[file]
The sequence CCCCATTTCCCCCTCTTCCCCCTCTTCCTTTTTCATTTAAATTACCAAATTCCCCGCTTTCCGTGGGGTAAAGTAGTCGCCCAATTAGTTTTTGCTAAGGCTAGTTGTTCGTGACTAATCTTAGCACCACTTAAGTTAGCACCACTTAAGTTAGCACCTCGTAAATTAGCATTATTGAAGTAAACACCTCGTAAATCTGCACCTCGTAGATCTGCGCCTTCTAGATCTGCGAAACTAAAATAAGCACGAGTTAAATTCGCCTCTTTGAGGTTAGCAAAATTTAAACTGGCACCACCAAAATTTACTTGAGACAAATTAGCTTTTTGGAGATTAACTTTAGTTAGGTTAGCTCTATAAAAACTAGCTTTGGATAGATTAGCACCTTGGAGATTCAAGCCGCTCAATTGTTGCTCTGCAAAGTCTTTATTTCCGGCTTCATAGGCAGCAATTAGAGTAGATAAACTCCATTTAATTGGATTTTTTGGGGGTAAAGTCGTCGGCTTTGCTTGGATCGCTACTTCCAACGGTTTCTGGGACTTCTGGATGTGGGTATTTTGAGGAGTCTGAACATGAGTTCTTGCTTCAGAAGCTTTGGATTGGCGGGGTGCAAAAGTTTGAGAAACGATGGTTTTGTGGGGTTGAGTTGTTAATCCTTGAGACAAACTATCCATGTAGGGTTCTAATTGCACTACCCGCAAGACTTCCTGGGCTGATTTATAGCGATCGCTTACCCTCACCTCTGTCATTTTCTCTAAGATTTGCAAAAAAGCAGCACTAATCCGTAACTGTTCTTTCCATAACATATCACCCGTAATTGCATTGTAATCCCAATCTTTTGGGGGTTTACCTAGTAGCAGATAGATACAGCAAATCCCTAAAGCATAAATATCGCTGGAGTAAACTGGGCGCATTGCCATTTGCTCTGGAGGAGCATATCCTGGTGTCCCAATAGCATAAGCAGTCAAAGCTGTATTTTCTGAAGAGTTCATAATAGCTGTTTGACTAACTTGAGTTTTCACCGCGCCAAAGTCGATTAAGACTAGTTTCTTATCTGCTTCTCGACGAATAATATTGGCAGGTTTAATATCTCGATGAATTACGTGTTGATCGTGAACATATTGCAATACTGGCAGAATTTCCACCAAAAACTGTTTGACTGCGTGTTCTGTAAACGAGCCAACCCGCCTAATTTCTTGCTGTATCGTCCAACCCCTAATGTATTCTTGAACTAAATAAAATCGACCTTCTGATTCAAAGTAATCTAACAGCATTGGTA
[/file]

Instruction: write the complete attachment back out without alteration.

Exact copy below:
The sequence CCCCATTTCCCCCTCTTCCCCCTCTTCCTTTTTCATTTAAATTACCAAATTCCCCGCTTTCCGTGGGGTAAAGTAGTCGCCCAATTAGTTTTTGCTAAGGCTAGTTGTTCGTGACTAATCTTAGCACCACTTAAGTTAGCACCACTTAAGTTAGCACCTCGTAAATTAGCATTATTGAAGTAAACACCTCGTAAATCTGCACCTCGTAGATCTGCGCCTTCTAGATCTGCGAAACTAAAATAAGCACGAGTTAAATTCGCCTCTTTGAGGTTAGCAAAATTTAAACTGGCACCACCAAAATTTACTTGAGACAAATTAGCTTTTTGGAGATTAACTTTAGTTAGGTTAGCTCTATAAAAACTAGCTTTGGATAGATTAGCACCTTGGAGATTCAAGCCGCTCAATTGTTGCTCTGCAAAGTCTTTATTTCCGGCTTCATAGGCAGCAATTAGAGTAGATAAACTCCATTTAATTGGATTTTTTGGGGGTAAAGTCGTCGGCTTTGCTTGGATCGCTACTTCCAACGGTTTCTGGGACTTCTGGATGTGGGTATTTTGAGGAGTCTGAACATGAGTTCTTGCTTCAGAAGCTTTGGATTGGCGGGGTGCAAAAGTTTGAGAAACGATGGTTTTGTGGGGTTGAGTTGTTAATCCTTGAGACAAACTATCCATGTAGGGTTCTAATTGCACTACCCGCAAGACTTCCTGGGCTGATTTATAGCGATCGCTTACCCTCACCTCTGTCATTTTCTCTAAGATTTGCAAAAAAGCAGCACTAATCCGTAACTGTTCTTTCCATAACATATCACCCGTAATTGCATTGTAATCCCAATCTTTTGGGGGTTTACCTAGTAGCAGATAGATACAGCAAATCCCTAAAGCATAAATATCGCTGGAGTAAACTGGGCGCATTGCCATTTGCTCTGGAGGAGCATATCCTGGTGTCCCAATAGCATAAGCAGTCAAAGCTGTATTTTCTGAAGAGTTCATAATAGCTGTTTGACTAACTTGAGTTTTCACCGCGCCAAAGTCGATTAAGACTAGTTTCTTATCTGCTTCTCGACGAATAATATTGGCAGGTTTAATATCTCGATGAATTACGTGTTGATCGTGAACATATTGCAATACTGGCAGAATTTCCACCAAAAACTGTTTGACTGCGTGTTCTGTAAACGAGCCAACCCGCCTAATTTCTTGCTGTATCGTCCAACCCCTAATGTATTCTTGAACTAAATAAAATCGACCTTCTGATTCAAAGTAATCTAACAGCATTGGTA